Smokey was my first taste of a fireball. A spunky black Hackney pony, Smokey taught me that some horses possess a cunning sense of humor. It was my second year at the camp that introduced me to horses, and I couldn’t wait for the classroom part to be over so I could find out my horse! After what seemed like forever, I learned I would be riding a little black pony named Smokey. A huge change from the tall gray horse I rode last year, Smokey would introduce a whole new world of riding to me.
He was friendly, spunky, and full of himself. Though very well-trained and still a beginner’s horse, he had a lot of energy. One chilly, windy afternoon we were trotting around the arena and – POP!- off I flew, straight into the dirt. Smokey had decided to let out a little buck of agitation at the wind, and my sixty pounds were caught completely unaware. As I stood up and brushed the dirt off, still shocked and wondering what had even happened, I could hear the instructor asking me if I was all right. I nodded yes and was met with my next big surprise of the day: she told me to get right back on. I completely expected her to send me to the barn to cozy up by the fire with some hot cocoa to nurse my “wounds.” This imagined scenario sounded delightful to me, now reminded of how cold it was and decidedly sore from my rough landing.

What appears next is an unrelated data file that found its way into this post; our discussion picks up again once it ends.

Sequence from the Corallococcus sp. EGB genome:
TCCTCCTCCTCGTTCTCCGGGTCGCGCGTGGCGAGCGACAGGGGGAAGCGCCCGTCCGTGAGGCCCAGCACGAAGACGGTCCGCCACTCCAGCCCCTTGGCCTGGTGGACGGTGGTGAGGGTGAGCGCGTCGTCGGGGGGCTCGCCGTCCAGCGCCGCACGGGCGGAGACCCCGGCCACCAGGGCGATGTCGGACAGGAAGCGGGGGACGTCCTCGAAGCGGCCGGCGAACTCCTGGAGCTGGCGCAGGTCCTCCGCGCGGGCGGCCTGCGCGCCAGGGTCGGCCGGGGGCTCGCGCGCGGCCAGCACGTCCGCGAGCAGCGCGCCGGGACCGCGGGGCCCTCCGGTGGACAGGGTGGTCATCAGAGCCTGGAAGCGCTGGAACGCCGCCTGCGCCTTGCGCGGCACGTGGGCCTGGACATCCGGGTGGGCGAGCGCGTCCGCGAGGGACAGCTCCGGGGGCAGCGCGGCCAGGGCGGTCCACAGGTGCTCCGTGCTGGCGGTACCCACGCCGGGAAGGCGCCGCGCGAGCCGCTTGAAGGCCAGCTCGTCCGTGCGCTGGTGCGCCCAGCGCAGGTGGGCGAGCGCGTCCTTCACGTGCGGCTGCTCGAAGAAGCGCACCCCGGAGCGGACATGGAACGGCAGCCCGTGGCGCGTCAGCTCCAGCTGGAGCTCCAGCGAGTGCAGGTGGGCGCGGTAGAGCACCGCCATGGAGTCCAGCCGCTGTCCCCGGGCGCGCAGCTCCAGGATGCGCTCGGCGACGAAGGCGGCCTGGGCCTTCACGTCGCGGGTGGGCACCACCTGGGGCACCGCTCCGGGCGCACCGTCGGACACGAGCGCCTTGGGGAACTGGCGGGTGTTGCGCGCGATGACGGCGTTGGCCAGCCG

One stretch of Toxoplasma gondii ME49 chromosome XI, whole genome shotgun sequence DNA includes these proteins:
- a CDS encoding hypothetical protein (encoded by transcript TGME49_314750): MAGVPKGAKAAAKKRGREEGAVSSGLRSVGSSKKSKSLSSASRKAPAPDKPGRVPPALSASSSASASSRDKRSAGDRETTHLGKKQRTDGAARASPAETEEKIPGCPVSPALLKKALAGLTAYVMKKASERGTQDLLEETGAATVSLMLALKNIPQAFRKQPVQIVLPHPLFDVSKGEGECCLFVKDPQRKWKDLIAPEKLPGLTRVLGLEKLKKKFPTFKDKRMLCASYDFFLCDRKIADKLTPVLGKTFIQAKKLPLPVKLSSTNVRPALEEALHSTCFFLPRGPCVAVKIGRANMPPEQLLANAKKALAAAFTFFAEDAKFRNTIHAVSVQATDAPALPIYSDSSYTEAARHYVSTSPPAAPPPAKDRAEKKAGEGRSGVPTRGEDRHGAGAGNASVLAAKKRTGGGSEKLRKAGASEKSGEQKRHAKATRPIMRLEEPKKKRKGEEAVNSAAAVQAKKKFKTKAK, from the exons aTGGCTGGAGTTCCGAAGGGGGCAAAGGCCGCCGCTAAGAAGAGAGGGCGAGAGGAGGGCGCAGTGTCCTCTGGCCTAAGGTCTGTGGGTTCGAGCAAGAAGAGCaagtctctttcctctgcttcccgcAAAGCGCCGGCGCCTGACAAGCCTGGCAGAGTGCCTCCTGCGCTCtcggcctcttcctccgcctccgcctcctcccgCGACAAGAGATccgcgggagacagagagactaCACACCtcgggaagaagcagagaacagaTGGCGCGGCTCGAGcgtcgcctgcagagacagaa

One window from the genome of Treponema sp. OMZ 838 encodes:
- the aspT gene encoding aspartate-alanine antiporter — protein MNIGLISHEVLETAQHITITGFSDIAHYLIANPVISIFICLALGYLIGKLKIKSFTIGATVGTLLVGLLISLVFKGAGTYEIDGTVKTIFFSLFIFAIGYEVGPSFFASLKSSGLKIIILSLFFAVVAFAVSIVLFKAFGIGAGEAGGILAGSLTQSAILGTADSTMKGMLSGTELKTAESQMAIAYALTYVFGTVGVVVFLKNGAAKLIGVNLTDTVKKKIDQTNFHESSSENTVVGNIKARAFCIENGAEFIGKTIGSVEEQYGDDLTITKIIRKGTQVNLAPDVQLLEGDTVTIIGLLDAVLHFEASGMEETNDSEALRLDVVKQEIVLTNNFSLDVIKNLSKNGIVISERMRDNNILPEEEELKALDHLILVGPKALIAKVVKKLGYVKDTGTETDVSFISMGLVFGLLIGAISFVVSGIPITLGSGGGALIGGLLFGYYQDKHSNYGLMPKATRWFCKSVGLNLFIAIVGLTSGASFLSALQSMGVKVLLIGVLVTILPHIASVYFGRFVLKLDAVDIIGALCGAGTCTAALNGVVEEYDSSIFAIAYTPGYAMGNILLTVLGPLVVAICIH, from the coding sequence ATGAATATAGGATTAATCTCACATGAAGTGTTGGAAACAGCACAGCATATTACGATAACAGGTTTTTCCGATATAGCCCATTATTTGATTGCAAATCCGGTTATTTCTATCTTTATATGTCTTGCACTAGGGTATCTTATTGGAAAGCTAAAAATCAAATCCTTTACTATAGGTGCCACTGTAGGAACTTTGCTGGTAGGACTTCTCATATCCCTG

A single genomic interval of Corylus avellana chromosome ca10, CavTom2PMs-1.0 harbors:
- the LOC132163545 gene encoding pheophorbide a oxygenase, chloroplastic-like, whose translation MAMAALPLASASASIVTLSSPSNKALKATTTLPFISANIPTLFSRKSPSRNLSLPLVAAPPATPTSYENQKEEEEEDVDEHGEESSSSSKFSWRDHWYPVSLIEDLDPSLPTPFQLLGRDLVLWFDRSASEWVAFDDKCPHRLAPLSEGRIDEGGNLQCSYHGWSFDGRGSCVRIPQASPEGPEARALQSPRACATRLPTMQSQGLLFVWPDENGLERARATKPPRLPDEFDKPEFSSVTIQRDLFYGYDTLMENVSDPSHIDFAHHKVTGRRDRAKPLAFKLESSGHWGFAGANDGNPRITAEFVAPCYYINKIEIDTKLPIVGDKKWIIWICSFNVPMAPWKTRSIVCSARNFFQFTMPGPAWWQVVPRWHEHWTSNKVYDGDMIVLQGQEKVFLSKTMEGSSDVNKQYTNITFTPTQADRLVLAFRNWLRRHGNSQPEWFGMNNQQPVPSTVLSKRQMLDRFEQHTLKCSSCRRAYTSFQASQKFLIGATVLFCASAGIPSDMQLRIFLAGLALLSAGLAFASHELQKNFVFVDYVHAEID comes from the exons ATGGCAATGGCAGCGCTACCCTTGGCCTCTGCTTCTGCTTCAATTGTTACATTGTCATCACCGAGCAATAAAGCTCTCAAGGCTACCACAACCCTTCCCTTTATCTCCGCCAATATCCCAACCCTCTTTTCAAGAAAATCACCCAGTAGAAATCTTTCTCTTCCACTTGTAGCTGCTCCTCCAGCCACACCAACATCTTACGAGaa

Her expectation of me to get back on Smokey was so clear, however, that I really didn’t have a choice. I knew I needed to get back on, and I wanted to. It was my first time to ever feel that true determination to conquer such an obstacle. I wasn’t scared of Smokey, so getting back on was easy once I pushed the thought of cocoa and a warm fireplace out of my mind. We had a wonderful ride after that, and I was so proud of myself for not just getting back on after falling, but for getting bucked off in the first place. It’s a strange thing, but I understood even at age 8 that you aren’t really a cowgirl until you’ve tasted some dirt.